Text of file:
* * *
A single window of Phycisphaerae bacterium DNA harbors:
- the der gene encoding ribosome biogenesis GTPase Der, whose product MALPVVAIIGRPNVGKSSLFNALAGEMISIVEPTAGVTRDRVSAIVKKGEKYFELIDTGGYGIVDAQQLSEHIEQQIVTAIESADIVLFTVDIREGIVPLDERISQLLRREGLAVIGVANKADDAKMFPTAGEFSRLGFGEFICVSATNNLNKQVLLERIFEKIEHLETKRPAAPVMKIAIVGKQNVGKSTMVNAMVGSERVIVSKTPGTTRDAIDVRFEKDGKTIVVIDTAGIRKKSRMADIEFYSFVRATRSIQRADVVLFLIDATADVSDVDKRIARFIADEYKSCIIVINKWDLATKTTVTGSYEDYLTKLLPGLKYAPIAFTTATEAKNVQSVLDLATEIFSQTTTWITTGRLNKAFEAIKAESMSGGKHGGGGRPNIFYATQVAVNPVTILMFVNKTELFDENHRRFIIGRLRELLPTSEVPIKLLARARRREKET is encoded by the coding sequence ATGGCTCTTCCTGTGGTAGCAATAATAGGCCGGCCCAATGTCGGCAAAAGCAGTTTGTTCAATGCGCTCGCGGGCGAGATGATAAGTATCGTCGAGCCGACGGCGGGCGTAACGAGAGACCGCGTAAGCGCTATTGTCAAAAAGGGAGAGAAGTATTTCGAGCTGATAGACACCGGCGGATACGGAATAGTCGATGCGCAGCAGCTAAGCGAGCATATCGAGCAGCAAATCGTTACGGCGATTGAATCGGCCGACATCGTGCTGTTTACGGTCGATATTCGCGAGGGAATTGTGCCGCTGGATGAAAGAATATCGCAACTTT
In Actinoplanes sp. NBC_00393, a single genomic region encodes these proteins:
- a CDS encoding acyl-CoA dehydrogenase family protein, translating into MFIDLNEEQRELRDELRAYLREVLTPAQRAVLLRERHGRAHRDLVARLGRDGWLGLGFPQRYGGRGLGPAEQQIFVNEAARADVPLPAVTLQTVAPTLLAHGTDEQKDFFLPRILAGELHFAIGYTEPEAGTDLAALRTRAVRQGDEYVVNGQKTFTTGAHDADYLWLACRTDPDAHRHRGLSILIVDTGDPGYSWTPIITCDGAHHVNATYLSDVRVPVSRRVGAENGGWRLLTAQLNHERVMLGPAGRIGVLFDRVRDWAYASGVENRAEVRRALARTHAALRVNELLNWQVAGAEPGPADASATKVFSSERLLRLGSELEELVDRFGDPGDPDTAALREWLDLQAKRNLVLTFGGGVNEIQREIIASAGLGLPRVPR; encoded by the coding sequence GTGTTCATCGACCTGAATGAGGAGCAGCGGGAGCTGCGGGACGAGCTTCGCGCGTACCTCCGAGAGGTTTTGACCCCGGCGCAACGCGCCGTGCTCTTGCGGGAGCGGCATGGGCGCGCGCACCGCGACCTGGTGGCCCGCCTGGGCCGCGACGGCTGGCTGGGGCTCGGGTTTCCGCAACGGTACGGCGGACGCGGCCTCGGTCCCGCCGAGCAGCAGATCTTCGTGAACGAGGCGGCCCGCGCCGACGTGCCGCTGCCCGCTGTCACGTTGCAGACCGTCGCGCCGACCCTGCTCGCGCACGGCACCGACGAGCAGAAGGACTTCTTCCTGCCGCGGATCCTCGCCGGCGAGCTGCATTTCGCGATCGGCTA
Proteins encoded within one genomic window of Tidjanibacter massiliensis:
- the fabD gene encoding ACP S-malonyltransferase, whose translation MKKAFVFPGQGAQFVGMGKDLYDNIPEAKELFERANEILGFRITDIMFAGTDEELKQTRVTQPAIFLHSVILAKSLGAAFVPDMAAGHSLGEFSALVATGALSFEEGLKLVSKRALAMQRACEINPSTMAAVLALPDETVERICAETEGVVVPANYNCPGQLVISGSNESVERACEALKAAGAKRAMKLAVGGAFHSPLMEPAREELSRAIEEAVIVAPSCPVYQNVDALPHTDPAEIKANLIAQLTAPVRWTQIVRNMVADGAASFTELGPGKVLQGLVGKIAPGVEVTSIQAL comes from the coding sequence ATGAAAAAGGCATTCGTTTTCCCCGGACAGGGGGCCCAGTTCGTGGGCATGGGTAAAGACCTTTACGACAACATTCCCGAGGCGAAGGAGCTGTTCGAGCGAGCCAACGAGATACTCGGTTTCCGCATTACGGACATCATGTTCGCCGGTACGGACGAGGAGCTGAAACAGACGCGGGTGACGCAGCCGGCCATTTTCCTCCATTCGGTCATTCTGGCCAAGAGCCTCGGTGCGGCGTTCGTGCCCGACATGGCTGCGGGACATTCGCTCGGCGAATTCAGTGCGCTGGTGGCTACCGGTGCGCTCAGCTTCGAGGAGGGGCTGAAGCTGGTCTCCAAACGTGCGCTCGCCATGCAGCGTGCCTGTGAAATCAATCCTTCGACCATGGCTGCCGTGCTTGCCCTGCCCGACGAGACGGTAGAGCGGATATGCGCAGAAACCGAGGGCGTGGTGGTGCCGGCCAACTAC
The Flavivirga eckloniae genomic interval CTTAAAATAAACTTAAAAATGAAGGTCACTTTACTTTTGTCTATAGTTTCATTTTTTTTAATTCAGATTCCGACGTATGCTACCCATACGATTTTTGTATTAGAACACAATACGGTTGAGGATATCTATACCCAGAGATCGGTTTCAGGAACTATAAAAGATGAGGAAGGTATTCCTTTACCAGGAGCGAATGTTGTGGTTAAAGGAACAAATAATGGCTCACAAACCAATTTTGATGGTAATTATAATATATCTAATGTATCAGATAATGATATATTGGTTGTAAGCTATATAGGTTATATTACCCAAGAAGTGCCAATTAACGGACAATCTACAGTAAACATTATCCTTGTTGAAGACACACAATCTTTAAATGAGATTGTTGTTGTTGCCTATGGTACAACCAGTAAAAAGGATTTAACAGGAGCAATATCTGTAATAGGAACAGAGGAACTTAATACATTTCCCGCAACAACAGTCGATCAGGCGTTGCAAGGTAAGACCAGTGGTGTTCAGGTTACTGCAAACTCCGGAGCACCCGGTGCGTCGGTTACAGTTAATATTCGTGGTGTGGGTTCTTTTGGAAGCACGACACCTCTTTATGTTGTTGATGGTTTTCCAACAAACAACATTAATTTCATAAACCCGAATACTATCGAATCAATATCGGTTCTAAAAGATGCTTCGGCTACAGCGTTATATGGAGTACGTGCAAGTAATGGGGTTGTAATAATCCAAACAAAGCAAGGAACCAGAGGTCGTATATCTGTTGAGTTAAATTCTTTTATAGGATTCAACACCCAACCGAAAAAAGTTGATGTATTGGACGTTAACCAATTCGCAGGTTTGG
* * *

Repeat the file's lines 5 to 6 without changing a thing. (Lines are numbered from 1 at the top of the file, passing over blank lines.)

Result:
Proteins encoded within one genomic window of Tidjanibacter massiliensis:
- the fabD gene encoding ACP S-malonyltransferase, whose translation MKKAFVFPGQGAQFVGMGKDLYDNIPEAKELFERANEILGFRITDIMFAGTDEELKQTRVTQPAIFLHSVILAKSLGAAFVPDMAAGHSLGEFSALVATGALSFEEGLKLVSKRALAMQRACEINPSTMAAVLALPDETVERICAETEGVVVPANYNCPGQLVISGSNESVERACEALKAAGAKRAMKLAVGGAFHSPLMEPAREELSRAIEEAVIVAPSCPVYQNVDALPHTDPAEIKANLIAQLTAPVRWTQIVRNMVADGAASFTELGPGKVLQGLVGKIAPGVEVTSIQAL comes from the coding sequence ATGAAAAAGGCATTCGTTTTCCCCGGACAGGGGGCCCAGTTCGTGGGCATGGGTAAAGACCTTTACGACAACATTCCCGAGGCGAAGGAGCTGTTCGAGCGAGCCAACGAGATACTCGGTTTCCGCATTACGGACATCATGTTCGCCGGTACGGACGAGGAGCTGAAACAGACGCGGGTGACGCAGCCGGCCATTTTCCTCCATTCGGTCATTCTGGCCAAGAGCCTCGGTGCGGCGTTCGTGCCCGACATGGCTGCGGGACATTCGCTCGGCGAATTCAGTGCGCTGGTGGCTACCGGTGCGCTCAGCTTCGAGGAGGGGCTGAAGCTGGTCTCCAAACGTGCGCTCGCCATGCAGCGTGCCTGTGAAATCAATCCTTCGACCATGGCTGCCGTGCTTGCCCTGCCCGACGAGACGGTAGAGCGGATATGCGCAGAAACCGAGGGCGTGGTGGTGCCGGCCAACTAC